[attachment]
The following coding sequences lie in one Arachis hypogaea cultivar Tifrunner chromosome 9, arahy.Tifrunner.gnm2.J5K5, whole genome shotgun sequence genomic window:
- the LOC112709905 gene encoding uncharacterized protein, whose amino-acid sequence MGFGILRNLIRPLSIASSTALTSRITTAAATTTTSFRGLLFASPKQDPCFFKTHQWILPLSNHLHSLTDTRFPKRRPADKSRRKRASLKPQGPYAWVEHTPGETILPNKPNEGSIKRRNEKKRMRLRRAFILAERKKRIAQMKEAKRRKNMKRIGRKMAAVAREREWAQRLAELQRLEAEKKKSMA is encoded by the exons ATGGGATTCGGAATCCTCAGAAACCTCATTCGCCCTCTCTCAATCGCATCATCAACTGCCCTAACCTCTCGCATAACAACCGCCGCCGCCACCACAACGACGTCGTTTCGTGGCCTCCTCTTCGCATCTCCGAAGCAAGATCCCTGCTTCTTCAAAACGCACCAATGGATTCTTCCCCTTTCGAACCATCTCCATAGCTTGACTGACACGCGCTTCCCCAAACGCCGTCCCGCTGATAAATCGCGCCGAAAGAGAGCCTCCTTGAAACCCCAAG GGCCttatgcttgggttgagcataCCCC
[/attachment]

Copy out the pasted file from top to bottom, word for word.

The following coding sequences lie in one Arachis hypogaea cultivar Tifrunner chromosome 9, arahy.Tifrunner.gnm2.J5K5, whole genome shotgun sequence genomic window:
- the LOC112709905 gene encoding uncharacterized protein, whose amino-acid sequence MGFGILRNLIRPLSIASSTALTSRITTAAATTTTSFRGLLFASPKQDPCFFKTHQWILPLSNHLHSLTDTRFPKRRPADKSRRKRASLKPQGPYAWVEHTPGETILPNKPNEGSIKRRNEKKRMRLRRAFILAERKKRIAQMKEAKRRKNMKRIGRKMAAVAREREWAQRLAELQRLEAEKKKSMA is encoded by the exons ATGGGATTCGGAATCCTCAGAAACCTCATTCGCCCTCTCTCAATCGCATCATCAACTGCCCTAACCTCTCGCATAACAACCGCCGCCGCCACCACAACGACGTCGTTTCGTGGCCTCCTCTTCGCATCTCCGAAGCAAGATCCCTGCTTCTTCAAAACGCACCAATGGATTCTTCCCCTTTCGAACCATCTCCATAGCTTGACTGACACGCGCTTCCCCAAACGCCGTCCCGCTGATAAATCGCGCCGAAAGAGAGCCTCCTTGAAACCCCAAG GGCCttatgcttgggttgagcataCCCC